158.82
Asian Pacific
38
183
64
247
68.42
34.97
African-American
64
270
118
470
84.38
74.07
Hispanic
66
176
111
242
68.18
37.50
White
1682
6613
2011
8051
19.56
21.75
International
89
281
128
288
43.82
2.49
N/A
373
729
318
1014
-14.75
39.09
Total*
2317
8269
2771
10356


Enrollment, Ethnicity by Percent of Total
% 1990
(n=11020)
% 2000
(n=13127)
American Indian
0.20
0.50
Asian Pacific
2.01
2.37
African-American
3.03
4.48
Hispanic
2.20
2.69
White
75.27
76.65
International
3.36
3.17
N/A
10.00
10.15
Total*
96.06
100.00


Degrees and Certificates Awarded
1990
2000
% change
Total
4393
4877
11.02
Men
1054
1040
-1.33
Women
3339
3837
14.91


Degrees and Certificates Awarded by Ethnicity
1990
2000
% change
American Indian
17
14
-17.65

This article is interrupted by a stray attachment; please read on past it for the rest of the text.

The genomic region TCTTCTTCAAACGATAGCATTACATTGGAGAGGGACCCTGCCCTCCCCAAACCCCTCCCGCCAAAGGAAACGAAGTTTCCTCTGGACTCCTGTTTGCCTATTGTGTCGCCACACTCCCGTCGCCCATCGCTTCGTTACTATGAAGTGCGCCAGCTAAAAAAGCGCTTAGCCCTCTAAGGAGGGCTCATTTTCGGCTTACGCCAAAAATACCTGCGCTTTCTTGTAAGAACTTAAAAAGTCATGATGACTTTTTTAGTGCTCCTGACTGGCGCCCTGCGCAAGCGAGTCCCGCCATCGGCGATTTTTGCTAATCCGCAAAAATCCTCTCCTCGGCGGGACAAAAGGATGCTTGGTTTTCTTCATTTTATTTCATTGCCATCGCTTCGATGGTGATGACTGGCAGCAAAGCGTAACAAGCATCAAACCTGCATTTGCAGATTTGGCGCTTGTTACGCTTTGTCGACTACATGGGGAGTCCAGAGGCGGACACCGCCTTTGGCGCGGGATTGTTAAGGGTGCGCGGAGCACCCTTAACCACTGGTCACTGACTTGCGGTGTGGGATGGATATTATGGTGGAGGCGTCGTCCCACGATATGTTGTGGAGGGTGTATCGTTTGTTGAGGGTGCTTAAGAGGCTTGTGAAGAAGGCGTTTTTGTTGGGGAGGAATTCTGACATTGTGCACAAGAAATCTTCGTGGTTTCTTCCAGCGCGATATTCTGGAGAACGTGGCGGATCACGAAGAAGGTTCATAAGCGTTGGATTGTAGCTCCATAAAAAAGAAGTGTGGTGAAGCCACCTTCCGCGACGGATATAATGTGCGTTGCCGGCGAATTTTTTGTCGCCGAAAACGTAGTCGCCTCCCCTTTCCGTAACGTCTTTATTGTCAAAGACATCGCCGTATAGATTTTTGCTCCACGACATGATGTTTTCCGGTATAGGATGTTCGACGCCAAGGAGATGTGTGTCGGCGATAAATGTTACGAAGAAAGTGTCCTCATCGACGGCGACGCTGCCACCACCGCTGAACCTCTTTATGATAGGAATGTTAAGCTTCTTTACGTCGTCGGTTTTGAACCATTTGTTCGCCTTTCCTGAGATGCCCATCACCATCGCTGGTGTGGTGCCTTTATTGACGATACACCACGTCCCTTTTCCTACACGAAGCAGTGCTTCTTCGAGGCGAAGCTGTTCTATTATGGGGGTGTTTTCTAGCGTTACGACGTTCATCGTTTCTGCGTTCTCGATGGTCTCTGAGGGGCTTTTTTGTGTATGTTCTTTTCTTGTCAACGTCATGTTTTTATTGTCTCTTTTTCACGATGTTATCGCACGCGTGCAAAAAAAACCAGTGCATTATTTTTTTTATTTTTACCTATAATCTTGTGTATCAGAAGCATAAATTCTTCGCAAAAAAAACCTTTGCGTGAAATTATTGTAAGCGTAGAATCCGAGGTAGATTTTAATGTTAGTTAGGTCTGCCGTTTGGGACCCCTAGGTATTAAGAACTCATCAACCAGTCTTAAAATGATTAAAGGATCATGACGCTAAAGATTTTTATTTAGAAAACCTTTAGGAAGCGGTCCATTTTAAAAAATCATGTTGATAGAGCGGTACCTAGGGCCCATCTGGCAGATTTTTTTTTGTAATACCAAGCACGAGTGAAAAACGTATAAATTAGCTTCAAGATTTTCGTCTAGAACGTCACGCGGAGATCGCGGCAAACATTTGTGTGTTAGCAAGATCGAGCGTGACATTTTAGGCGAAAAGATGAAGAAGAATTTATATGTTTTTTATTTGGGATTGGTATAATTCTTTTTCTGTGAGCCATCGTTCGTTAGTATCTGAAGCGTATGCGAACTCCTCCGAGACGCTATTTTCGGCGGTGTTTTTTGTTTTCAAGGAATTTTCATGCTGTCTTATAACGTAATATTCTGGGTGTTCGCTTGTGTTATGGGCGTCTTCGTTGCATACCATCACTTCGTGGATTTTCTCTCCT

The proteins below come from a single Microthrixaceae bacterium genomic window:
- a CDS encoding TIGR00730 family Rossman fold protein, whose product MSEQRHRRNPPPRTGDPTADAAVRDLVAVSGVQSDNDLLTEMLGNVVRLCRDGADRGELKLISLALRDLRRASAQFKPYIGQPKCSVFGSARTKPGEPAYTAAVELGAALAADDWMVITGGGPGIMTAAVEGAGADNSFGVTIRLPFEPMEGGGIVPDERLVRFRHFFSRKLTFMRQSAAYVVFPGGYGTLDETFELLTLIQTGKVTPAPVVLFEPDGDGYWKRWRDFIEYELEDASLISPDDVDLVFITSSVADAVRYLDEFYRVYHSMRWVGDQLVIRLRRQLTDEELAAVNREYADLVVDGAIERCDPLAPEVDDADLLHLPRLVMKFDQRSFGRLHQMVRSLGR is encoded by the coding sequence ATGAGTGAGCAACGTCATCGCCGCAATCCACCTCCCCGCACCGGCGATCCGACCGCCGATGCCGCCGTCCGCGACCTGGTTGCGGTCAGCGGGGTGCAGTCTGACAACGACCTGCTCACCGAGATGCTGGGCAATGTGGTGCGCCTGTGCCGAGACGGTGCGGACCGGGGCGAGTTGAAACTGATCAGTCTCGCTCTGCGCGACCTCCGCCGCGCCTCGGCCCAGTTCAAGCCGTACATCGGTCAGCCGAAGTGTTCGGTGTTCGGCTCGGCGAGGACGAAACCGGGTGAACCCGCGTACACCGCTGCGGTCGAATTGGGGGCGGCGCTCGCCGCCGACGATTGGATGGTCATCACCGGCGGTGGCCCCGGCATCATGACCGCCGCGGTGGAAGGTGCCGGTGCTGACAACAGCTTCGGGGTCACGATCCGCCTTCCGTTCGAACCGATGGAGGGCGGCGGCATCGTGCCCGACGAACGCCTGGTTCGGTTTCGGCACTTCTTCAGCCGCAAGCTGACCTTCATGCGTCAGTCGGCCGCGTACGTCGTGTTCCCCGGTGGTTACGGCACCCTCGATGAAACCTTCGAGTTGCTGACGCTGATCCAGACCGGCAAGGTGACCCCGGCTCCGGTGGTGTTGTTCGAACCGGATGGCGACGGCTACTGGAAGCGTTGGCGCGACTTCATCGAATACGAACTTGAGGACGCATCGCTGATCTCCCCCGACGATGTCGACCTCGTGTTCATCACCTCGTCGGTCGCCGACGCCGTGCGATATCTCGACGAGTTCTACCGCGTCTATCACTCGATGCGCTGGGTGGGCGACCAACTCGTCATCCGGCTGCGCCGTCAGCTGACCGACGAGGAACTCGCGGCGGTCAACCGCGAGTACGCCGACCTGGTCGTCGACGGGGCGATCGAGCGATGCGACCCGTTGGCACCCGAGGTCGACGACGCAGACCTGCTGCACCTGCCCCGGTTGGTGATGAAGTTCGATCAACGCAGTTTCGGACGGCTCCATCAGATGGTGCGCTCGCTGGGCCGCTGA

Asian Pacific
90
128
42.22
African-American
122
216
77.05
Hispanic
115
267
132.17
White
3,377
3,576
5.89
International
205
140
-31.71
N/A
232
536
131.03
Total*
4,158
4,877


Degrees and Certificates Awarded

Male

1990

Female

1990

Male

2000

Female

2000

% M
% F
American Indian
4
13
3
11
-25.00
-15.38
Asian Pacific
21
69
34
94
61.90
36.23
African-American
29
93
31
185
6.90
98.92
Hispanic
44
71
42
225
-4.55
216.90
White
797
2580
738
2,838
-7.40
10.00
International
51
154
57
83
11.76
-46.10
N/A
56
176
135
401
141.07
127.84
Total*
1,002
3,156
1,040
3,837
3.79
21.58
4,158
4,877
*Discrepancy between totals by ethnicity and totals by gender noted in source.

Bibliography

Library and Information Science Education Statistical Report 1991, ed. Timothy W. Sineath. Sarasota, Fla.: Association for Library and Information Science Education, 1991.

Library and Information Science Education Statistical Report 2001, eds. Evelyn H. Daniel and Jerry D. Saye. Reston, Va.: Association for Library and Information Science Education, 2001.

Article revised 10/5/06.